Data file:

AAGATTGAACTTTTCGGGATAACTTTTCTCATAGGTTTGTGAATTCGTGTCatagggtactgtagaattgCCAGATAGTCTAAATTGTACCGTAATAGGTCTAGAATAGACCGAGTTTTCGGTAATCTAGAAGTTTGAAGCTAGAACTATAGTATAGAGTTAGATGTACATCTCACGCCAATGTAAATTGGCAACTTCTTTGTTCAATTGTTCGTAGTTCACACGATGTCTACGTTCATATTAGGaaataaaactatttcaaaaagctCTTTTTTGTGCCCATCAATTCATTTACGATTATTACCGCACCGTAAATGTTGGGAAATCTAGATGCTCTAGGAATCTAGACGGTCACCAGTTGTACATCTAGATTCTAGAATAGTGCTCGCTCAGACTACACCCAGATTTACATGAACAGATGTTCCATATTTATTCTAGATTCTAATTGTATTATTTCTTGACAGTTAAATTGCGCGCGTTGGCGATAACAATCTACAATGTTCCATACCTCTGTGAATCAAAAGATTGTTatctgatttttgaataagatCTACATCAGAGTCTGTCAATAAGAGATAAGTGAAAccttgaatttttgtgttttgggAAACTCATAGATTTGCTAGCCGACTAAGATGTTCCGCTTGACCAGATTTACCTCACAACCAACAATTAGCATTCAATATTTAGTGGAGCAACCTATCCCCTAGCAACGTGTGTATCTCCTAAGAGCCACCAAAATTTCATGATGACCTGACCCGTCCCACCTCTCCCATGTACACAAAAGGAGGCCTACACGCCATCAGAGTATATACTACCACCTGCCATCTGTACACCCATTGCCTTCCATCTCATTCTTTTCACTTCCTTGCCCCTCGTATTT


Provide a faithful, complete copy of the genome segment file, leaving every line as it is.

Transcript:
AAGATTGAACTTTTCGGGATAACTTTTCTCATAGGTTTGTGAATTCGTGTCatagggtactgtagaattgCCAGATAGTCTAAATTGTACCGTAATAGGTCTAGAATAGACCGAGTTTTCGGTAATCTAGAAGTTTGAAGCTAGAACTATAGTATAGAGTTAGATGTACATCTCACGCCAATGTAAATTGGCAACTTCTTTGTTCAATTGTTCGTAGTTCACACGATGTCTACGTTCATATTAGGaaataaaactatttcaaaaagctCTTTTTTGTGCCCATCAATTCATTTACGATTATTACCGCACCGTAAATGTTGGGAAATCTAGATGCTCTAGGAATCTAGACGGTCACCAGTTGTACATCTAGATTCTAGAATAGTGCTCGCTCAGACTACACCCAGATTTACATGAACAGATGTTCCATATTTATTCTAGATTCTAATTGTATTATTTCTTGACAGTTAAATTGCGCGCGTTGGCGATAACAATCTACAATGTTCCATACCTCTGTGAATCAAAAGATTGTTatctgatttttgaataagatCTACATCAGAGTCTGTCAATAAGAGATAAGTGAAAccttgaatttttgtgttttgggAAACTCATAGATTTGCTAGCCGACTAAGATGTTCCGCTTGACCAGATTTACCTCACAACCAACAATTAGCATTCAATATTTAGTGGAGCAACCTATCCCCTAGCAACGTGTGTATCTCCTAAGAGCCACCAAAATTTCATGATGACCTGACCCGTCCCACCTCTCCCATGTACACAAAAGGAGGCCTACACGCCATCAGAGTATATACTACCACCTGCCATCTGTACACCCATTGCCTTCCATCTCATTCTTTTCACTTCCTTGCCCCTCGTATTT